Based upon the plethora of news articles about the general economy and the dire straights of the housing market that inundate the potential home buyer on a daily basis, it’s surprising all of us don’t head for the hills and hunker down for the long haul.
The reality is that people are making decisions and buying homes every day, and the pace is beginning to pick up. Trying to outguess the market, either at the top or the bottom, is always a difficult task.
Generally speaking, I have always believed if you wait until someone tells you the market is at the bottom, or top for that matter, you will have waited too long. Markets always move faster than the collection and analysis of data that will then point to a conclusion.
But again, how do you go about making a reasonably intelligent decision regarding timing? For every home buyer the answer to that question differs slightly. The real estate market is moving away from a decision being made primarily on a financial basis, one where home buyers grew to have an expectation their home would increase substantially in value every year- a philosophy that oftentimes had us treat our home as a credit card or checkbook. As a young man, and rookie real estate practitioner, I learned early on people bought and/or sold homes for a variety of reasons; birth, marriage, death, divorce, quality of life, school districts and for reasons and benefits other than appreciation. There was always a fundamental difference for me between the stock market and the housing market. “You don’t need to own stock, but you need a place to live” That simple fact means we have to have housing for everybody.
The number of households being formed in the last few years is growing at the same time the new housing product coming on the market has been declining. Given time, those factors will converge to give us a housing shortage. The downturn in the real estate market has been well over three years now, and you cannot keep people out of the market forever.
I sometimes feel like I am witnessing a scene from the children’s literary classic “The Little Dutch Boy” where a child is trying to stem the rush of seawater from engulfing his town by plugging holes in the dyke with his finger. Much like the story of the little Dutch Boy, cracks are forming in the recent barriers to home-ownership, and buyers are starting to filter through and reenter the marketplace. You can’t hold back demand forever.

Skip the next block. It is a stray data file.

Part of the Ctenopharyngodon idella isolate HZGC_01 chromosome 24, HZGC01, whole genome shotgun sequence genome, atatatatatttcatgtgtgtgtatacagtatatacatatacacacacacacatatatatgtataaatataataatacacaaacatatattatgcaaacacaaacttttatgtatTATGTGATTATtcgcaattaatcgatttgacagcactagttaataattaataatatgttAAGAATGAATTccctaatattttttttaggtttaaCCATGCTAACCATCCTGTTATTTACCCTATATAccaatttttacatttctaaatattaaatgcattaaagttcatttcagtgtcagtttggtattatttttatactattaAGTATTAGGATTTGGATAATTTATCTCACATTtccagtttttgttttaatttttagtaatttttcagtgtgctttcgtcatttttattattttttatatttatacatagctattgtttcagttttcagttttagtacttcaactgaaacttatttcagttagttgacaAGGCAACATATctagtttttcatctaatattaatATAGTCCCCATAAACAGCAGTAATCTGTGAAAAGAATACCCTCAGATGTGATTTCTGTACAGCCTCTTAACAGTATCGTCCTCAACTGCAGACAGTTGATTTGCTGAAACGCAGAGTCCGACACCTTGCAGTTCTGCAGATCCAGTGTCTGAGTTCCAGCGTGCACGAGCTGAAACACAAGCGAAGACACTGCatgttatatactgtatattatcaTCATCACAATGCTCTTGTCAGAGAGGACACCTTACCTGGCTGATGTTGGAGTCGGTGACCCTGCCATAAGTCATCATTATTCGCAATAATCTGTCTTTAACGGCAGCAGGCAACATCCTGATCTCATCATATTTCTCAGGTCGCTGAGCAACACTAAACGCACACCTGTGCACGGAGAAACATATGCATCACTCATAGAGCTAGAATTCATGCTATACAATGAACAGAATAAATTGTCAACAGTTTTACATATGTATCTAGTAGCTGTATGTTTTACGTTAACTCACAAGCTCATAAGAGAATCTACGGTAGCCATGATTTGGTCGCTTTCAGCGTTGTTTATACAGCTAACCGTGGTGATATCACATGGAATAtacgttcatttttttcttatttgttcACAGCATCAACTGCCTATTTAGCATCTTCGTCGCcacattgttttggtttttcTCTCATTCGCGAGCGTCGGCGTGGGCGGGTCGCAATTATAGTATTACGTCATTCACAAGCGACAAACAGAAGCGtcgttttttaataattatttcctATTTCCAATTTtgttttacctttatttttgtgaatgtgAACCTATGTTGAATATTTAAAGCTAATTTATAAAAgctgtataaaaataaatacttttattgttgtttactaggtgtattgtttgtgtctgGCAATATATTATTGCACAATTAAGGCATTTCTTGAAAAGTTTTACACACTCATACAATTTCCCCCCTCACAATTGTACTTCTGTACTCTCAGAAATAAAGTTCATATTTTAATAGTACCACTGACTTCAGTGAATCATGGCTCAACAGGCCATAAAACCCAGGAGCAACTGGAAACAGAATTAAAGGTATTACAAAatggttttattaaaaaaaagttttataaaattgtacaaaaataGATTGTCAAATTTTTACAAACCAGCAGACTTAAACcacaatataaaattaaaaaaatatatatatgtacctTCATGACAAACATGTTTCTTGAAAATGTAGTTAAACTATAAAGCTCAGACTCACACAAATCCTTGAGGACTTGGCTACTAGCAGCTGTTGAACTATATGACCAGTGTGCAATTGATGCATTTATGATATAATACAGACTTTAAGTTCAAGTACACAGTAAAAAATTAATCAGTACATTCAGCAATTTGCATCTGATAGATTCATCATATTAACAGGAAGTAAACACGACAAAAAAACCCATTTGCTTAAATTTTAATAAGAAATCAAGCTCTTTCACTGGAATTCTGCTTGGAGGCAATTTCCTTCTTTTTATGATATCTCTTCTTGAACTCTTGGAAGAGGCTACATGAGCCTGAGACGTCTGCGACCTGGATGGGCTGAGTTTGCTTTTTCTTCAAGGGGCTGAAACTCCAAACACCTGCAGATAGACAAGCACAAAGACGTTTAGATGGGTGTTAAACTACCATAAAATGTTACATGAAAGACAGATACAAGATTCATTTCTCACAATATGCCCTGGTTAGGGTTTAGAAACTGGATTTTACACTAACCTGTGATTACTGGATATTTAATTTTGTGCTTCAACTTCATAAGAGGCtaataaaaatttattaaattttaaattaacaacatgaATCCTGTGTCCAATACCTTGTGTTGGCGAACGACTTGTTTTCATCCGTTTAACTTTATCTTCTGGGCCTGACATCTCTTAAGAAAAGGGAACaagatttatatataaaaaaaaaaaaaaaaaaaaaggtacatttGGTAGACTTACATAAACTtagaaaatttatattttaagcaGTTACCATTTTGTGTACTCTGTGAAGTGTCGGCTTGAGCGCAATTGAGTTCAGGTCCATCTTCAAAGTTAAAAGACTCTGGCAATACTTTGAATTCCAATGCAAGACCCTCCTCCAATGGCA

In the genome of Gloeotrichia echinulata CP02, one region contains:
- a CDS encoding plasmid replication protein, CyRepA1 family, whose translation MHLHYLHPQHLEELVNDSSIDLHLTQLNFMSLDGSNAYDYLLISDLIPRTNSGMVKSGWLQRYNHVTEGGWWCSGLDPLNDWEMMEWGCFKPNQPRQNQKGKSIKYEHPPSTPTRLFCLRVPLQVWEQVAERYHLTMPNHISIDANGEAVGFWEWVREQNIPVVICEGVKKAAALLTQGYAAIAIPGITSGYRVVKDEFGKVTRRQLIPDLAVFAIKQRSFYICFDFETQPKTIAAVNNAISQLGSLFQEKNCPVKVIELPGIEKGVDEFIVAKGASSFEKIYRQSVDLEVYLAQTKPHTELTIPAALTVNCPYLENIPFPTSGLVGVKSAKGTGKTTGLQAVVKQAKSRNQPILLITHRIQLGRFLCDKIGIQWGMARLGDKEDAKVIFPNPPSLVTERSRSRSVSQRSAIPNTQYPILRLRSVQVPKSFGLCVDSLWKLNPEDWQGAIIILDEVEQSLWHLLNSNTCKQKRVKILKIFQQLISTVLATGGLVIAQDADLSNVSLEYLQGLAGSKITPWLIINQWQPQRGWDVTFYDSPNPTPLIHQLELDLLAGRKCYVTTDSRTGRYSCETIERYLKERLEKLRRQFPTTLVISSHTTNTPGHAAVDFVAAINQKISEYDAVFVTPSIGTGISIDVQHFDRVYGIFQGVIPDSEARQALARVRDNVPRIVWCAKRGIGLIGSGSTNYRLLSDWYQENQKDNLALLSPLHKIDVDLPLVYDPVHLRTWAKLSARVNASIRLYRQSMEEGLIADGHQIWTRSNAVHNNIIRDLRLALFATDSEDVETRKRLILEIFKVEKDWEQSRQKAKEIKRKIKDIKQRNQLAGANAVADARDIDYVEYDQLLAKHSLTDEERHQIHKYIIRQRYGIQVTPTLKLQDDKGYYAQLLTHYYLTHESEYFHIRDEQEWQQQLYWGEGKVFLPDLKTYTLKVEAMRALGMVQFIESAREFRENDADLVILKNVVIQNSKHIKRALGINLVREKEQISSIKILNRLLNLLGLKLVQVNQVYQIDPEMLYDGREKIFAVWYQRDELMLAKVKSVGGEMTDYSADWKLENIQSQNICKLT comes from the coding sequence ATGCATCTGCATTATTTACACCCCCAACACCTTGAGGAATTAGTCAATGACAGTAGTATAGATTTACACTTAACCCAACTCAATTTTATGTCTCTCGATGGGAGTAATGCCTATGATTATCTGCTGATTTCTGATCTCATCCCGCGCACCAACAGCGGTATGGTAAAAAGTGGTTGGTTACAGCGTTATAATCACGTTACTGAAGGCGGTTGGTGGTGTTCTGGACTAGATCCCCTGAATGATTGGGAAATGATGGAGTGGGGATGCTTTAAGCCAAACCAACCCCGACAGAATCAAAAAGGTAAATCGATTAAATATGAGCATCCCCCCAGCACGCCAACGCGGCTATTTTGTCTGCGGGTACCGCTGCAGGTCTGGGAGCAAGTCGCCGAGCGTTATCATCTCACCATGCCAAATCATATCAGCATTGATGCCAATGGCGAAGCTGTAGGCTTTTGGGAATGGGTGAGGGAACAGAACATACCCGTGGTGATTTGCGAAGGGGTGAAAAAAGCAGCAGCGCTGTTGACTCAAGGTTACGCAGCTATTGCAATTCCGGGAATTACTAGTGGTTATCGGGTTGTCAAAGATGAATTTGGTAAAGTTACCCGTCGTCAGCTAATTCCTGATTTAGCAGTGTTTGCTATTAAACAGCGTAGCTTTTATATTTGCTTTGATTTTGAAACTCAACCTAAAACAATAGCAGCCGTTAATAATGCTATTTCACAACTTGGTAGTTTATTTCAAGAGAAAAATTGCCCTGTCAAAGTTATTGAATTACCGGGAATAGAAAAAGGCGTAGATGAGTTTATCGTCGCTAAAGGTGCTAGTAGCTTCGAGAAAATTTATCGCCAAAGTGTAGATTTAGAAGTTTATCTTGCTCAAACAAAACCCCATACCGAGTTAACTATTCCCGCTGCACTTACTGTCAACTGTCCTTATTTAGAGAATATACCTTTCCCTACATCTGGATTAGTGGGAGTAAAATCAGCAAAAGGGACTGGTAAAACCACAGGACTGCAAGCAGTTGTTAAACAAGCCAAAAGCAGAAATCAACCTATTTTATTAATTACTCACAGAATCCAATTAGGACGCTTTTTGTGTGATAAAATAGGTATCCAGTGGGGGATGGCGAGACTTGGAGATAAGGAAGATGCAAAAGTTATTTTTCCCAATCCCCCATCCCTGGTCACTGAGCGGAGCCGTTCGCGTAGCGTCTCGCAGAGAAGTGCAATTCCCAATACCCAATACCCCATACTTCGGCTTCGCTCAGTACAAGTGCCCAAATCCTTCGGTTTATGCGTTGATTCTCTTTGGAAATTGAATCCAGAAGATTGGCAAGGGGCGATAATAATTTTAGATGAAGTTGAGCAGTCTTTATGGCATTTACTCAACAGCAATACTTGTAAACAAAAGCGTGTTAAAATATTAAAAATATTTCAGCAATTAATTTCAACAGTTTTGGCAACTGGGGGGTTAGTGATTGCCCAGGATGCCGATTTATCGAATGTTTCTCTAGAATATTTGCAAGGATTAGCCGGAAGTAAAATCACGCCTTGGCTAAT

We have seen tremendous numbers of buyers, particularly over the last two years, watch the market, assess the market and hesitate to get off the fence. That is OK. Ultimately, when you feel good and have confidence about your job stability and your personal financial situation, and you begin to have confidence in the housing market recovery, you will make a decision.
For the last several months, I have been touting residential real estate as an asset class that has repriced itself. Home prices have fallen, dramatically in some market areas, and oftentimes I see offering prices at one-half the price the same home sold for in 2005 or 2006. Starting in the 3rd quarter 2008, I also began seeing a disproportionate share of homes being sold “all cash” to investors. More than I have ever seen in my 32 year career. That told me money was beginning to flow from the stock market, hedge funds and other asset classes into the real estate market. This would not have happened if astute investors realized residential real estate was still going to be hammered and fall in valuation. Interest rates are low. Fixed interest rates between 4 1/2 and 5 1/2 for a 30 year mortgage are readily available, and obtaining a loan, while certainly more scrutinized than in the past, is not a problem for creditworthy purchasers.
And finally, lets talk about rents. Rental rates have not fallen, primarily due to the lack of home purchases sending people to the rental market. Many people that are currently renting can now own a home for the equivalent of your rent payment, and depending upon your tax situation, actually own a home for less than what you are paying on a monthly basis in rent. One of the financial benefits to home-ownership has always been the ability to deduct the mortgage interest and real estate taxes you pay on your principal residence. For most of us, this valued benefit remains as our most significant tax deduction—a deduction you are not able to take advantage of as a renter. In addition, the new stimulus package has also given the 2009 home purchaser another tremendous incentive—up to an $8,000 credit on your taxes.
*Please refer to my previous post: “The Obama Homebuyer Tax Credit De-Mystified” for information on the specifics of the $8,000 Tax Credit.
So ultimately, when all is said and done, the right time to buy is still a personal decision. But, and I say this with emphasis…..In my opinion, all the factors are pointing to an unprecedented opportunity for Home-Ownership that is sitting right under your nose today and for the next couple of months.
Remember, when demand starts picking up, prices stabilize, seller’s firm their resolve (they might not negotiate as much), and the ultimate cost of your home-ownership might edge up.
My final comment is another lesson I learned early on…. “It’s not the timing of the market, It’s time in the market”. Owning a home is a lifelong quest to better your life and achieve stability and some financial growth along the way.
Good luck with your search for a home: www.averyhess.com
Post written by S. Scott Avery, President, Avery-Hess, Realtors.